I read somewhere that adults read differently from children. As an adult and a parent I am keenly aware of what might happen to the characters. Children on the other hand read the same material as a great adventure. I hope this is true.

Still I am in a quandary since it has been on a shelf to be read by any student. Now I am not sure this was a good idea. I don't think I can remove it, but I might get younger readers to get their parents' permission before reading it.

The Girl Who Could Fly

Sometimes a great book needs its time. This is true about this one for me. I tried a couple of times to get into it and kept getting stalled at the part where Piper McCloud and her parents were at the the July 4th picnic, Piper's first social outing.

I have been told by numerous readers (including my mother!) that it is a really really good read.  I conceded that they might be right since since the two copies we have in the library are always checked out.  I used this as an excuse to not try it again. Truthfully, I probably still wouldn't have read it except for two things. First, a grade seven girl at the school returned a library copy and asked if I had read it. I confessed I had tried but couldn't get past the picnic. She told me that is the closest thing to boring in the book and that it got a lot more exciting after that. Second, on the very same day, Piper, a grade 3 girl at our school actually brought me her copy to read. I believe the Gods and Goddesses  were trying to tell me it was this book's time for me.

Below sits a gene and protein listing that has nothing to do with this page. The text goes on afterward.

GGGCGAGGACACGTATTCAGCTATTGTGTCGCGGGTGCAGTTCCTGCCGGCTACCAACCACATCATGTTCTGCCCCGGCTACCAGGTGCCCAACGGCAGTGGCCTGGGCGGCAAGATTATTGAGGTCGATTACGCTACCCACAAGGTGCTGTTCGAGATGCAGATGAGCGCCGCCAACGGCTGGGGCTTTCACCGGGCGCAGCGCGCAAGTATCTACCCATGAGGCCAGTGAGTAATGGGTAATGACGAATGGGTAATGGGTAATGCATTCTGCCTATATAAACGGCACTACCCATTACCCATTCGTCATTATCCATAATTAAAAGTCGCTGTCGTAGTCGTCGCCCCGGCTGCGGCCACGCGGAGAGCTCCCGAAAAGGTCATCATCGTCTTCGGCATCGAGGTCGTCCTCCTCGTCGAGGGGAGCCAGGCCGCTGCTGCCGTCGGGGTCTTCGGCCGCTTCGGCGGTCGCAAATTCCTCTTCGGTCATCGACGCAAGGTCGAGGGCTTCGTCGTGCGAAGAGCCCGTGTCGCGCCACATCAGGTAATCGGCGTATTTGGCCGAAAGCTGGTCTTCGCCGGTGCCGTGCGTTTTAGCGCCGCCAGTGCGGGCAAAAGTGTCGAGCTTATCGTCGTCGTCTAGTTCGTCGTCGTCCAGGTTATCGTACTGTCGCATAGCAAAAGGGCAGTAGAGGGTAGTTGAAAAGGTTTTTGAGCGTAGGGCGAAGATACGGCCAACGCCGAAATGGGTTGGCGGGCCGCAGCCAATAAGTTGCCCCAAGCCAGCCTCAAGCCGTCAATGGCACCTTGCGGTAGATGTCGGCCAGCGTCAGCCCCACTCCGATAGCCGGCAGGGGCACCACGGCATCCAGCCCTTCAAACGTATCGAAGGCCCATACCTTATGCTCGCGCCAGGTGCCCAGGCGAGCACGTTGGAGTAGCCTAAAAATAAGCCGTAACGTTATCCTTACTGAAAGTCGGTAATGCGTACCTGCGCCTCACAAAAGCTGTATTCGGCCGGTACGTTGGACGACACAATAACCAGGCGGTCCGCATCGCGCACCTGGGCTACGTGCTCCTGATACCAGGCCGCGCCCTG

I came home from work and started to read. I stopped to eat supper and clean up the kitchen afterwards. Then I went back to reading.

I apologize for not finishing this book earlier. It is indeed brilliant. 

Piper McCloud's parents had been married for 25 years before Betty discovered she was pregnant. Piper arrived soon after. She seemed to be a normal baby until she started floating off her bed and around the house. Then there was a time that she floated outside the house and was carried off by a storm. Betty and Joe attempted to keep her a secret by home schooling her and keeping her away from other people. They forbade her to fly, but Piper couldn't stop herself. 

Eventually she was discovered and taken to a facility called I.N.S.A.N.E. by Dr. Hellion. There she met other children who possess special powers. At first Piper was content. Soon she came to realize that things at the facility were not what they seemed and that they were all in terrible danger.

The book is brilliantly written. I have no excuse for not becoming enthralled by it earlier. The Midwestern farming setting is beautifully portrayed. All the characters, even the evil Dr. Hellion are well developed. Piper is a spunky indomitable character you can't help but admire. It is nearly impossible not to fall have in love with Conrad. I dare you to read this book and not care about all of them. Forester has created a story that has such an authentic feel to it, you can nearly believe it is real.

On the one hand this book is an engaging adventure novel. On the other it is about learning to accept who you are. It is about coming to terms with the fact that life and people are full of changes. It's about friendship and love and the power we wield when we embrace them.

I am going to be pushing this book at all the readers at the school.